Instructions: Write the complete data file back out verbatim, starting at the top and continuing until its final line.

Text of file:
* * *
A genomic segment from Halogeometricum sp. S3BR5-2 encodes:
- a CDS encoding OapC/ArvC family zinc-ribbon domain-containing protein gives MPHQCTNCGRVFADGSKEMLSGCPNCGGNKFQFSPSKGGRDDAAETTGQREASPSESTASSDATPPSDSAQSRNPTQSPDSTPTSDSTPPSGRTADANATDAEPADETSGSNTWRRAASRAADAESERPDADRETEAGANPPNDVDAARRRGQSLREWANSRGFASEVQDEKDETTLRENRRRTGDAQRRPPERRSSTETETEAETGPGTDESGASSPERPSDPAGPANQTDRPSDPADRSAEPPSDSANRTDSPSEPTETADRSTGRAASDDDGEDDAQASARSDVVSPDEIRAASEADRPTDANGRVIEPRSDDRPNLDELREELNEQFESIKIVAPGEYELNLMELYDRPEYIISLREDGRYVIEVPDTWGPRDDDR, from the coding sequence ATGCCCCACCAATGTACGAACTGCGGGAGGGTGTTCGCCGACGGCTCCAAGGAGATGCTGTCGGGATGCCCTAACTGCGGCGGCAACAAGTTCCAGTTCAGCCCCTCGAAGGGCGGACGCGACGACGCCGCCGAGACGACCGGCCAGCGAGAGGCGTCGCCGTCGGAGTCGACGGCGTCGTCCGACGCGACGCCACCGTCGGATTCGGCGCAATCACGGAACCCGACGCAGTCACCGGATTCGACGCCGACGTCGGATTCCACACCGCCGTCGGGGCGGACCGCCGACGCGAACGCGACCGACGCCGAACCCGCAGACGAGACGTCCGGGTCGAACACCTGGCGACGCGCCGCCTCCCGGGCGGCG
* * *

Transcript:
A genomic segment from Halogeometricum sp. S3BR5-2 encodes:
- a CDS encoding OapC/ArvC family zinc-ribbon domain-containing protein gives MPHQCTNCGRVFADGSKEMLSGCPNCGGNKFQFSPSKGGRDDAAETTGQREASPSESTASSDATPPSDSAQSRNPTQSPDSTPTSDSTPPSGRTADANATDAEPADETSGSNTWRRAASRAADAESERPDADRETEAGANPPNDVDAARRRGQSLREWANSRGFASEVQDEKDETTLRENRRRTGDAQRRPPERRSSTETETEAETGPGTDESGASSPERPSDPAGPANQTDRPSDPADRSAEPPSDSANRTDSPSEPTETADRSTGRAASDDDGEDDAQASARSDVVSPDEIRAASEADRPTDANGRVIEPRSDDRPNLDELREELNEQFESIKIVAPGEYELNLMELYDRPEYIISLREDGRYVIEVPDTWGPRDDDR, from the coding sequence ATGCCCCACCAATGTACGAACTGCGGGAGGGTGTTCGCCGACGGCTCCAAGGAGATGCTGTCGGGATGCCCTAACTGCGGCGGCAACAAGTTCCAGTTCAGCCCCTCGAAGGGCGGACGCGACGACGCCGCCGAGACGACCGGCCAGCGAGAGGCGTCGCCGTCGGAGTCGACGGCGTCGTCCGACGCGACGCCACCGTCGGATTCGGCGCAATCACGGAACCCGACGCAGTCACCGGATTCGACGCCGACGTCGGATTCCACACCGCCGTCGGGGCGGACCGCCGACGCGAACGCGACCGACGCCGAACCCGCAGACGAGACGTCCGGGTCGAACACCTGGCGACGCGCCGCCTCCCGGGCGGCG